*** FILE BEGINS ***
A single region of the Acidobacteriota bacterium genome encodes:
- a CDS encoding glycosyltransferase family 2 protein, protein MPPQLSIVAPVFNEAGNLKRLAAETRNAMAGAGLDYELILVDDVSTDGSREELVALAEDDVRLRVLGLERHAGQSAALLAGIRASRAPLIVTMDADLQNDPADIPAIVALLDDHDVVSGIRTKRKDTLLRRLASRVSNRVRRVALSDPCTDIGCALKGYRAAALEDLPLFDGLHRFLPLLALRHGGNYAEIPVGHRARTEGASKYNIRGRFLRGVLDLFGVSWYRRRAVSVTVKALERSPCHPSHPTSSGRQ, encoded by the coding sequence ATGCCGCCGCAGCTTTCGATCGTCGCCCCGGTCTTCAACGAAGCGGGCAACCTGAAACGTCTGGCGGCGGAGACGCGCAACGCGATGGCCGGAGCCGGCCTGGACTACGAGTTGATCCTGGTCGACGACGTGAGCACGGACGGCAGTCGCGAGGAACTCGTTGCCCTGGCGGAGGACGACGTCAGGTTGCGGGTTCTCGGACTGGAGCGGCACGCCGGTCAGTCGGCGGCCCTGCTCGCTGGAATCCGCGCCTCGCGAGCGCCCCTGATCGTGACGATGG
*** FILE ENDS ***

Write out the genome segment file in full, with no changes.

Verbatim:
A single region of the Acidobacteriota bacterium genome encodes:
- a CDS encoding glycosyltransferase family 2 protein, protein MPPQLSIVAPVFNEAGNLKRLAAETRNAMAGAGLDYELILVDDVSTDGSREELVALAEDDVRLRVLGLERHAGQSAALLAGIRASRAPLIVTMDADLQNDPADIPAIVALLDDHDVVSGIRTKRKDTLLRRLASRVSNRVRRVALSDPCTDIGCALKGYRAAALEDLPLFDGLHRFLPLLALRHGGNYAEIPVGHRARTEGASKYNIRGRFLRGVLDLFGVSWYRRRAVSVTVKALERSPCHPSHPTSSGRQ, encoded by the coding sequence ATGCCGCCGCAGCTTTCGATCGTCGCCCCGGTCTTCAACGAAGCGGGCAACCTGAAACGTCTGGCGGCGGAGACGCGCAACGCGATGGCCGGAGCCGGCCTGGACTACGAGTTGATCCTGGTCGACGACGTGAGCACGGACGGCAGTCGCGAGGAACTCGTTGCCCTGGCGGAGGACGACGTCAGGTTGCGGGTTCTCGGACTGGAGCGGCACGCCGGTCAGTCGGCGGCCCTGCTCGCTGGAATCCGCGCCTCGCGAGCGCCCCTGATCGTGACGATGG